Online malware isn’t just located in the places users might expect. Two recent reports show there are plenty of dangers lurking in sites most folks assume to be safe.
Shady websites, such as those related to pornography and illegal downloads, are certainly a dangerous part of the web. But increasingly frequent sources of trouble are legitimate sites that have been infected with malware.
The most easily compromised type of site? That would be those belonging to schools, according to a recent report by WhiteHat Security.
Throughout 2010, 71% of educational institutions’ websites had some kind of vulnerability that could have been exploited by hackers. Another 18% had vulnerabilities for part of the year.
Other industries’ sites didn’t fare much better: 58% of social networking sites, 51% of retail sites and 51% of tech company sites were vulnerable every day of 2010.
The best-performing industry was banking, among which 51% of sites were ranked as “rarely vulnerable.” But that still means almost half the sites could have been exploited at some point.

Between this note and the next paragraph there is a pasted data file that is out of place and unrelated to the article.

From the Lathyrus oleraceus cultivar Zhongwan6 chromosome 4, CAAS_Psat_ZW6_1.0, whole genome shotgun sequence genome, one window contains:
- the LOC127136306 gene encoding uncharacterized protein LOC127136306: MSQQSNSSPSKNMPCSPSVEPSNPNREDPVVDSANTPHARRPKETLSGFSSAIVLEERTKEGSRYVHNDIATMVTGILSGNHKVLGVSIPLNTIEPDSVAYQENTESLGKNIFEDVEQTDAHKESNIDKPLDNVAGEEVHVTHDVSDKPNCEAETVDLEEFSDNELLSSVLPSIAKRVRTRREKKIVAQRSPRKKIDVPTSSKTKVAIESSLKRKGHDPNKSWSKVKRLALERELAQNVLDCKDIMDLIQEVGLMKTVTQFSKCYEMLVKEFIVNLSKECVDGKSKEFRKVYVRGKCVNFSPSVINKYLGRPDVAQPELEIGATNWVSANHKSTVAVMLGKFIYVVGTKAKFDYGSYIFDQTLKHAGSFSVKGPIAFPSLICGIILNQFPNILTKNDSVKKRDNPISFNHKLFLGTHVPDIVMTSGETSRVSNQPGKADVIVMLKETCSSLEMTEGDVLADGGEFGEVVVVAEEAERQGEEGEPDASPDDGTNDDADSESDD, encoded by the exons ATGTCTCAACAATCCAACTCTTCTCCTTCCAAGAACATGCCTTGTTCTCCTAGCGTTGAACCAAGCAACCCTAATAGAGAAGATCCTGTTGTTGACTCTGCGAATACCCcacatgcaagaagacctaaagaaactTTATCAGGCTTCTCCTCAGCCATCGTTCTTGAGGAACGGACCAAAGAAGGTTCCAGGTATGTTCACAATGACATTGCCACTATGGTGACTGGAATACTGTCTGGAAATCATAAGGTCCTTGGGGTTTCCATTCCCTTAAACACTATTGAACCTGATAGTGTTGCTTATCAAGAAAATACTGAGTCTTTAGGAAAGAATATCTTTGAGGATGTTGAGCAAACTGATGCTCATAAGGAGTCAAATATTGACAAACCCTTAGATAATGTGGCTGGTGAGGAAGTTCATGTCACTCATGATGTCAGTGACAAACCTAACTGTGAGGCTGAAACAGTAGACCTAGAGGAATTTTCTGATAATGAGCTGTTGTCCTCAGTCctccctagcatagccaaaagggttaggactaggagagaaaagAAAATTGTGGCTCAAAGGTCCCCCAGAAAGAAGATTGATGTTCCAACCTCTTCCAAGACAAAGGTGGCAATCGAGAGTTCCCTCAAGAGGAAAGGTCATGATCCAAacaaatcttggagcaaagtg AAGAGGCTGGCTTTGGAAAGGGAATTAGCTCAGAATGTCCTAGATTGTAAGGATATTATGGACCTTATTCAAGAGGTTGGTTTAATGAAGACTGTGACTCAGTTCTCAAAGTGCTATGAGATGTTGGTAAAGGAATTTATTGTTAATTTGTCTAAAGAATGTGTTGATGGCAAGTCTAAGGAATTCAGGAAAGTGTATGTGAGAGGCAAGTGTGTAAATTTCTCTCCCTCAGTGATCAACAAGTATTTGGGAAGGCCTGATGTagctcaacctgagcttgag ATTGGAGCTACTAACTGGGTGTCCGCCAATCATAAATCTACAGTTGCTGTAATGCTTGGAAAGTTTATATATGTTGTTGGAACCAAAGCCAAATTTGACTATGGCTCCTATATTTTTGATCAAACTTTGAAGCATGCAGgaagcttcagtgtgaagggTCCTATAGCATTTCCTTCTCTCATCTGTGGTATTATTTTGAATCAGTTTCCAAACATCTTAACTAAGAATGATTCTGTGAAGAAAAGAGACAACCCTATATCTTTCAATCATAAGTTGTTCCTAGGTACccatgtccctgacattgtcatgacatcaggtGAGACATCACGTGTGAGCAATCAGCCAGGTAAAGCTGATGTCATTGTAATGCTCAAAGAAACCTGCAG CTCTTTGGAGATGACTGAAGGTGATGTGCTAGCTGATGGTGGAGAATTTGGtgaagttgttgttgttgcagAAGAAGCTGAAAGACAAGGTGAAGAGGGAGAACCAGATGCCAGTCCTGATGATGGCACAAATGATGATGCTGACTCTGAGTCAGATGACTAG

What do all those vulnerabilities mean? For IT, the danger is twofold. First, all companies must take steps to ensure their websites are free from security holes. Vulnerabilities found included data leakage, SQL injection and cross-site scripting vulnerabilities, which can lead to stolen information, disruptions in business and malware on visitors’ machines.
IT also must be careful about users visiting compromised sites. Many folks mistakenly believe you have to travel to shady parts of the web to run into security trouble, but as this study shows, that’s not the case.
Another place users can easily run into malware: search engines.
The amount of search engine malware increased by 55% compared to the previous year, according to Barracuda Networks’ 2010 Annual Security Report. One out of every five keyword searches leads to malware, and one out of every 1,000 search results is a link to malware.
To keep that malware from infecting your company’s network, experts recommend making sure all security software is up to date and training users to be aware that malware can come from trusted sources.